The Indian rupee hit a fresh 15-month low against the dollar on May 08.
Despite the Reserve Bank of India (RBI) reportedly stepping in to stem the slide, the Indian currency hit a low of 67.17 to the dollar in early trade today, weakening from 67.13 yesterday. These levels were last seen when the economy was dented by an unprecedented demonetisation, and the future seemed uncertain like rarely before.
In the last five years though, the currency has tumbled down to these levels, or weaker, at least twice. Three years before the rupee was roiled by demonetisation, it had seen similar levels at the end of a historic rout in emerging-market currencies in 2013.
There was a period of about a year when the rupee shuttled between 66 and 69 against the dollar in 2015-16, around the time Britain voted to exit the European Union i.e. the “Brexit”. The vote had rattled global investor sentiment, hurting emerging economies like India the most.
Does the rupee’s recent spiral signal a calamity, yet again, for Asia’s third-largest economy?
The sell-off in the rupee in each of the earlier periods featured a few common characteristics that hold true today: an economic slowdown and fear of wider budget deficit in India, a sharp spike in US economic growth, and global money managers turning averse to the risk in emerging markets.
Now, added to the list is a spike in crude oil prices that by itself can derail India’s finances.
Benign crude oil prices had been a big bonus for the Indian government in recent years and the advantage is now slipping away.
American crude oil prices topped $70 per barrel on May 07 for the first time since November 2014.
The outlook for US economic growth is robust and that will only mean more demand for gasoline, possibly leading to even higher demand and prices for crude oil.
The Indian crude basket, the weighted average price of all the country’s crude oil imports, has gone up from $52.49 in April last year to over $63 in March 2018, a rise of 22% in a year, according to government data.
The weakening rupee will be a double whammy for India as the country imports nearly 80% of all the crude oil it needs. A weaker rupee would mean the country would have to pay more than it did earlier to get the same amount of imported substances, including oil.
The spike in import bill would certainly strain the country’s finances, especially when the contribution of exports to the gross domestic product (GDP) is at a 14-year low.
One of the big reasons why traders are bearish on the rupee is that the government is expected to reveal the highest current account deficit in six years for the financial year ended March 2018, according to an April report from Kotak Economic Research.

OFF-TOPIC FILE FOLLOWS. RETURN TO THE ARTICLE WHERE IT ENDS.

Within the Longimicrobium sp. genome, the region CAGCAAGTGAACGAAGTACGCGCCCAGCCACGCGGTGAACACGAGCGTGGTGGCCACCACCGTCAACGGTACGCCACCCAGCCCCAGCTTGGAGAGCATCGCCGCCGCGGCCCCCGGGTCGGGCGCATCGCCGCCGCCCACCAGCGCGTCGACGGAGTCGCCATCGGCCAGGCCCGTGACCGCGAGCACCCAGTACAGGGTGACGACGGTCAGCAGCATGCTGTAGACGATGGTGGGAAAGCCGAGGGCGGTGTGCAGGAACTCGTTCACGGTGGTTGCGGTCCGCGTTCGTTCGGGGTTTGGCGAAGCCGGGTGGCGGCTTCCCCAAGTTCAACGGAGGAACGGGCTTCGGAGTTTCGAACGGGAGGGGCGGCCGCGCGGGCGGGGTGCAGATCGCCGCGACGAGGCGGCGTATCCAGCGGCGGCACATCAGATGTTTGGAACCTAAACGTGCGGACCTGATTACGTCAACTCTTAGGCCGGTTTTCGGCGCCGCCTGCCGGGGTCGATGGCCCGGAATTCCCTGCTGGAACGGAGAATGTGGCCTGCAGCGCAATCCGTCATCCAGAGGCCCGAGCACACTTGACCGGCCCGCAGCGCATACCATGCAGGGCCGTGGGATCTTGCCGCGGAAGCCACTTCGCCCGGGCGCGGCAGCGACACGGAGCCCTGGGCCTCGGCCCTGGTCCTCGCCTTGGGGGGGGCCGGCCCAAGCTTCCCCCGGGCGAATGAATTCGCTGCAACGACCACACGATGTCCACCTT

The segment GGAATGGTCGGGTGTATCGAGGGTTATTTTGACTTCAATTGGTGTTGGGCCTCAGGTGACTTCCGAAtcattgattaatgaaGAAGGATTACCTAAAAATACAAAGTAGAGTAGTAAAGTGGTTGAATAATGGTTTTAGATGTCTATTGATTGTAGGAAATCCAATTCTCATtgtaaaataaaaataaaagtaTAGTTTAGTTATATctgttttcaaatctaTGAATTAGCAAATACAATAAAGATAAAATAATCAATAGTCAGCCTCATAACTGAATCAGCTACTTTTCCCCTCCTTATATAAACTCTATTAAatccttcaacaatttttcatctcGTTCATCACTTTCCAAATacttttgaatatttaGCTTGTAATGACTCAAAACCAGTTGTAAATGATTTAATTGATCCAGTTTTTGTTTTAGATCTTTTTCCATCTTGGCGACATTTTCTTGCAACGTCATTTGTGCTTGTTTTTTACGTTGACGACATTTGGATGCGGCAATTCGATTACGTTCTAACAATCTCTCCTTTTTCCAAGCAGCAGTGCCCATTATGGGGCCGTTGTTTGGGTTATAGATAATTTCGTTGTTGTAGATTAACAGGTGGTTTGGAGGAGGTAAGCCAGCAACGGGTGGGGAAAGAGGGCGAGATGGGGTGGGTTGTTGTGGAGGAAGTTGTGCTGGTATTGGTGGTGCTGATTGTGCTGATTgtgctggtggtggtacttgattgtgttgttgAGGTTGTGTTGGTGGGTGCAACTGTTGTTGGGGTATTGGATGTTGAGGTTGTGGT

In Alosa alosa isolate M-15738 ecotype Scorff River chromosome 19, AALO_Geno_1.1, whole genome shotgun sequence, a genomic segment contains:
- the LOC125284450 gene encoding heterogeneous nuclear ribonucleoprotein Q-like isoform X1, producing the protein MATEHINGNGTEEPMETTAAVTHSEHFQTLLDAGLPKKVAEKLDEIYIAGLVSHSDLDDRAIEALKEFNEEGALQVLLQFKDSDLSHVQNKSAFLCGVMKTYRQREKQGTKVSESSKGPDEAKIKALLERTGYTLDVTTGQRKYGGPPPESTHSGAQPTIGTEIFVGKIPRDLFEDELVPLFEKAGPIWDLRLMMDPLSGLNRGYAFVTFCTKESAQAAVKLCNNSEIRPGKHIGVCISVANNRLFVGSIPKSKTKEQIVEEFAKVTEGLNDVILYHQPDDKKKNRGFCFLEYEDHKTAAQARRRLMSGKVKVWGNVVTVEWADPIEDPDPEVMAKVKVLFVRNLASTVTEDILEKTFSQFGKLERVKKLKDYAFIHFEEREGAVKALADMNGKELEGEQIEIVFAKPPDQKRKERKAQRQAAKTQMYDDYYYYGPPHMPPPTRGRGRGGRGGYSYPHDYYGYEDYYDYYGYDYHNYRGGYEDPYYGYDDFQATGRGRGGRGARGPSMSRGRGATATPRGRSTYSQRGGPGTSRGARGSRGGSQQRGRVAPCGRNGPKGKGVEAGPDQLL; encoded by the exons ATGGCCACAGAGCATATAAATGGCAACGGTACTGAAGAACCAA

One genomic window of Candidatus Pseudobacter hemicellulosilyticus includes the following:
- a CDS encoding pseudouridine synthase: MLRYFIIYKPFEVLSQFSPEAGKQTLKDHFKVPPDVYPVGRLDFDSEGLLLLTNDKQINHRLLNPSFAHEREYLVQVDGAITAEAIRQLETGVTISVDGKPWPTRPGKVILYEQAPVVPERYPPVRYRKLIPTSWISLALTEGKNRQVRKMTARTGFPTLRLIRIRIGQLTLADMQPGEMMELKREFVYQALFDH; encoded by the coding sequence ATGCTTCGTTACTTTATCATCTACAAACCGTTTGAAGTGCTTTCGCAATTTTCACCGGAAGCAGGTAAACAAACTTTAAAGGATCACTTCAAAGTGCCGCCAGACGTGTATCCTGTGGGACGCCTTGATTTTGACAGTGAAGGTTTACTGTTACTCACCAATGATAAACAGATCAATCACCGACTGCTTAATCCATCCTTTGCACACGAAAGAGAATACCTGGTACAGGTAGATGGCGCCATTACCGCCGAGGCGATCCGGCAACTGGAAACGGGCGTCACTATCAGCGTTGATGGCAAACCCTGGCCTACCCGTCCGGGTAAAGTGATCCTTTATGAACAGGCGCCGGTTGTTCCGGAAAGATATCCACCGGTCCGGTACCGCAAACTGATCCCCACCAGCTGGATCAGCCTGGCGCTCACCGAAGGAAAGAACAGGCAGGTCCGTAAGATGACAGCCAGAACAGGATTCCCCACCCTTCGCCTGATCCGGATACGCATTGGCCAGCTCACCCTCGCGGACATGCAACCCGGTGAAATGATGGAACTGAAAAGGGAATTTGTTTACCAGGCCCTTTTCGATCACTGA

The current account deficit is the shortfall in dollars earned compared to those spent by a country in the transactions with its trading partners. So, the wider the deficit, the more dollars a country has to buy in the market to pay its bills. That, in turn, dents the value of the local currency further.
The rise in oil prices since March 2018 will only worsen the deficit going forward and that would mean that the rupee may be trapped in a vicious cycle of devaluation.
The questions on growth
While India is expected to grow anywhere between 7% and 7.5% in the financial year 2019, the fastest for any major global economy, there are significant doubts.
“There can be only four drivers of growth (public expenditure, consumption, private investment, and exports),” the chairman of the prime minister’s economic advisory council, Bibek Debroy, told Quartz in an interview in February.
While Debroy is more optimistic about India’s growth, the details are patchy. Private investments and exports are abysmally slow, while consumption growth is uncertain. India is scheduled to vote for its next government in 2019, but that might not make much of a difference either. “History doesn’t suggest any drastic jump in the overall volumes of the consumer companies in the year preceding the election year,” financial services firm Jefferies argued in a March report.
Public expenditure, the only strong spoke in India’s economic wheel, can be limited in function by the rising deficit. The government, with its stretched finances, cannot endlessly borrow to fund growth.
While a weaker currency is expected to help exporters, it may also increase their input costs. Many exporters in India import raw material, add value, and export it to other markets around the world. The advantage of a weaker currency is limited for those players.
Moreover, other currencies from the emerging world, too, are weakening alongside the rupee. So, the competitive advantage for Indian exporters will be limited at best.
The dollar deficit can be offset if other sections of the economy, like the capital markets, draw money from global investors.
However, global investors are pulling out money from emerging markets like India. In April alone, India lost over $2 billion in foreign portfolio investments (FPI), the highest outflow in 16 months. FPI are the dollars invested in buying shares or debt of existing companies.
Moreover, for the first time since 2015, India has slipped out of the top ten global destinations even for foreign direct investments (FDI), the money that foreign firms invest in buying or setting up assets, instead of just buying shares or debt of existing companies like in FPI.
This aversion to emerging countries has been the most common factor, every time in the last five years, when the rupee has slipped down to its current levels or below.
With the odds stacked heavily against it, the rupee is expected to weaken further. Most global brokerages expect the rupee to slide to 70 against the dollar and that will only exacerbate the pain in the economy.